b. Petitioner contends (Br. 24-28) that the Senate Report's statement that paralegal expenses are "billed at cost" does not undermine petitioner's view that such expenses are "attorney fees" compensable at market rates. That position rests on four contentions, each of which is misplaced. First, petitioner states (Br. 25) that "expenses" under the EAJA encompass "attorney fees" and that the Report merely notes that paralegal costs are "expenses." But the statute clearly distinguishes between things like studies and fees for attorneys, agents, and experts. The Report specifically explains that "out-of-pocket expenses" may be reimbursed like "the cost of studies and analyses" and proceeds to iden tify "paralegal time" as one "such expense" reimburs able at "cost." S. Rep. No. 586, supra, at 15 (emphasis added).
Second, petitioner asserts (Br. 26) that the Report's approval of the result in Northcross aids petitioner's case because, in petitioner's view, Northcross "held that attorney fees for paralegal services should be awarded at market rates," not cost. That is incorrect. North cross concluded that paralegal expenses constitute "rea sonable out-of-pocket expenses incurred by the attor ney," which therefore would be reimbursed under 42 U.S.C. 1988 at the attorney's cost for such assistance. See Northcross, 611 F.2d at 639. Indeed, in Jenkins, this Court itself concluded that Northcross "considered paralegal work 'out-of-pocket expense,' recoverable only at cost to the attorney." 491 U.S. at 285 n.7.
Third, petitioner argues (Br. 25-26) the Report's reli ance on a Model Rule issued by the Chairman of the Ad ministrative Conference of the United States is inconclu sive because the Rule permits expenses to be billed sep arately from an attorney fee under the EAJA if such expenses are ordinarily billed to clients. Cf. 46 Fed. Reg. 32,900, 32,913 (1981) (Model Rule 0.106(b)). The Rule's preamble, however, explains that the Rule is based on the understanding that an "attorney's out-of- pocket expenses ordinarily chargeable to clients" should be reimbursed separately and in addition to the "charges for the attorney's time" that would be subject to the EAJA's (then) $75-per-hour ceiling on attorney fees. Id. at 32,904-32,905 (citing H.R. Rep. No. 1418, supra, at 15). The preamble accordingly explains that "paralegal costs should be chargeable as expenses" in that manner. Id. at 32,905. Indeed, the preamble high lights the out-of-pocket character of paralegal expenses in stating that the Model Rule's drafters decided against listing paralegal time or other specific items as "com pensable expenses" because "practices with respect to charging [clients] for paralegal time, as with respect to other expenses such as duplicating, telephone charges, and the like, vary" depending on locality and field of practice. Ibid.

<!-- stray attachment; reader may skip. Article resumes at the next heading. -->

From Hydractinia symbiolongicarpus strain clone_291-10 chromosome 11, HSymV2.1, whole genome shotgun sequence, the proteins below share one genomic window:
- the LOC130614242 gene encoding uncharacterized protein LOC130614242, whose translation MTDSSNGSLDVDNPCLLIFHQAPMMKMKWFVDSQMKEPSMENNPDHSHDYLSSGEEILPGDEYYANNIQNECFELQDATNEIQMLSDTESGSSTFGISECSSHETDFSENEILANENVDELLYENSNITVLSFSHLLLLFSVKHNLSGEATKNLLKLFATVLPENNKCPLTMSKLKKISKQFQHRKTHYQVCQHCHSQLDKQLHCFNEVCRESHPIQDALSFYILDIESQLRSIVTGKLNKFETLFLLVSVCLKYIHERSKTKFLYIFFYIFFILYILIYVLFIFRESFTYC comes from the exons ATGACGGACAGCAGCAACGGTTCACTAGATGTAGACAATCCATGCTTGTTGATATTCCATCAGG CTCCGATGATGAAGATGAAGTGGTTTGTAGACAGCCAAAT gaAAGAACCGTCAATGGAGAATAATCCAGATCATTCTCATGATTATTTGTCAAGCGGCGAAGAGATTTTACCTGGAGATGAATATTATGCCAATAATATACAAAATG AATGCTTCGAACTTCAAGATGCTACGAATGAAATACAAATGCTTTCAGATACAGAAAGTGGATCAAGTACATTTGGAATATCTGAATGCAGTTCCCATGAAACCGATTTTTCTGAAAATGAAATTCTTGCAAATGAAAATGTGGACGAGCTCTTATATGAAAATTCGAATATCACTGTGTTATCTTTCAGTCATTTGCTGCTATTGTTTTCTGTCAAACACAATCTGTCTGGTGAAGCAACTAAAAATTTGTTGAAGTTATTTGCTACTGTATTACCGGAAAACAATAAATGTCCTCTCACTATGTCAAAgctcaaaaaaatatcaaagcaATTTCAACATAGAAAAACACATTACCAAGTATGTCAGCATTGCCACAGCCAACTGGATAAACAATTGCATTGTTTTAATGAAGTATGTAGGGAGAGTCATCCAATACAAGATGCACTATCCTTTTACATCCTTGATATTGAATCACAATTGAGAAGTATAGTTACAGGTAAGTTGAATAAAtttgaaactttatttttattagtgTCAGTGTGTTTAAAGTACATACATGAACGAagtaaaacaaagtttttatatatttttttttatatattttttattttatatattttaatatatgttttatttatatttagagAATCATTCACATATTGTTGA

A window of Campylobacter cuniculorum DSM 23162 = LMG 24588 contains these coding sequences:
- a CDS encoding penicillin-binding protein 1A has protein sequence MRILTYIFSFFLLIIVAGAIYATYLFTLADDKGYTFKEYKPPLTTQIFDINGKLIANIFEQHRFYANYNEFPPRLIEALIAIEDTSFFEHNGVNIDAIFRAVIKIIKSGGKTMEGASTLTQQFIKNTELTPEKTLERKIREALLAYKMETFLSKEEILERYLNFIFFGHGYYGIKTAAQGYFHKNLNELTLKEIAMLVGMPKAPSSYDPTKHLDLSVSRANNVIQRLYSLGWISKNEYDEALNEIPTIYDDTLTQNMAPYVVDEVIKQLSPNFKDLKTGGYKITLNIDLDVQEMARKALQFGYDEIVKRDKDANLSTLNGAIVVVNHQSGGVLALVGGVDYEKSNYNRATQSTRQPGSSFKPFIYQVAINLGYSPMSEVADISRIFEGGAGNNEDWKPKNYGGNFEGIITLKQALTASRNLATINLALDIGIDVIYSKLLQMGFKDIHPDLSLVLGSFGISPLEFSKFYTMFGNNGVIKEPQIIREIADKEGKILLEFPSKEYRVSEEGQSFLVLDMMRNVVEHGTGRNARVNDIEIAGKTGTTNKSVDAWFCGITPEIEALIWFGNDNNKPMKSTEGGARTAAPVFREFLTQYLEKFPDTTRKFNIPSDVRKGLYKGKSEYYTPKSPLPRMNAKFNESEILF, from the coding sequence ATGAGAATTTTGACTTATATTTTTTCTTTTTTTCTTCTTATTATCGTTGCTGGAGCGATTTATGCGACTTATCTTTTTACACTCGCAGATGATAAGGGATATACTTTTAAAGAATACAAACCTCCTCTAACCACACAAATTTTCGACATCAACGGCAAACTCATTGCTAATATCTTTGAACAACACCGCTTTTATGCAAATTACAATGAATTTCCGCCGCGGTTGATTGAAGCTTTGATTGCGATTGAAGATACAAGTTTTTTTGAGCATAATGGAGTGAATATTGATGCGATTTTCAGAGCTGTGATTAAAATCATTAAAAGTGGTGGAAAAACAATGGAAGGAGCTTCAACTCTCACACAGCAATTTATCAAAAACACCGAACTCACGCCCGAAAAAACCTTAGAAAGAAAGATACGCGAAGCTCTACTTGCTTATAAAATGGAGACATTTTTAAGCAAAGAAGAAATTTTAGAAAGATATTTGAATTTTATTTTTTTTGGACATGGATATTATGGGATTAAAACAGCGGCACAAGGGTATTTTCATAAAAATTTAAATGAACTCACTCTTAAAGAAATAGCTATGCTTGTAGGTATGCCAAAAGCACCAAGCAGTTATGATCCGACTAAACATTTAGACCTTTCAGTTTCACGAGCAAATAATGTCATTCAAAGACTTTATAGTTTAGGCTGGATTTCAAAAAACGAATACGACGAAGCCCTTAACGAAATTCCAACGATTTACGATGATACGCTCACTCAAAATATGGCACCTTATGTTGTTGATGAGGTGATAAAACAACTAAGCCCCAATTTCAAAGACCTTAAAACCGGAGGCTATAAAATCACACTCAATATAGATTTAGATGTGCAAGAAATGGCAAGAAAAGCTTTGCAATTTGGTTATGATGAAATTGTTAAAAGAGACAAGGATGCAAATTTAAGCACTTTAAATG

Finally, petitioner claims (Br. 26-28) that the Senate Report "is not 'legislative history' at all" because the bill it accompanied was vetoed by the President late in the second session of the 98th Congress and the EAJA was not reenacted until the next year in the following Con gress. In at least two unanimous decisions, however, this Court has cited the same report as accurately re flecting congressional intent underlying the EAJA's reenactment in contexts where, as here, the post-veto passage of the EAJA involved statutory language that was not materially different from the text discussed in the report. See, e.g., Melkonyan v. Sullivan, 501 U.S. 89, 96 (1991) (citing Report as demonstrating that Con gress "explicitly" adopted and ratified one side of circuit split concerning the meaning of "final judgment"); Com missioner, INS v. Jean, 496 U.S. 154, 159 & n.7 (1990) (citing Report as reflecting Congress's understanding of the EAJA's definition of "position of the United States"). See also United States v. Enmons, 410 U.S. 396, 404-405 & n.14 (1973) (concluding that earlier legis lative history may be pertinent where it reflects an in terpretation of "the very language subsequently enacted by Congress").
In this case, the relevant statutory text of 5 U.S.C. 504(b)(1)(A) discussed in the 1984 Report is identical to the statutory text reenacted by Congress in 1985. In fact, the post-veto bill was merely a "revision" of the legislation that the President vetoed in 1984 and, while portions were changed to "address concerns which the Administration raised in the President's veto message," H.R. Rep. No. 120, 99th Cong., 1st Sess. 6 (1985), the bill at issue in the 1984 Senate Report reflected the defini tion of "fees and other expenses" enacted as law in 1985. Compare 5 U.S.C. 504(b)(1)(A) (1988), with S. Rep. No. 586, supra, at 1-2 (text of bill reported by 1984 Report), and EAJA, Pub. L. No. 96-481, Tit. II, § 203(a)(1), 94 Stat. 2326 (original definition retained upon reenact ment).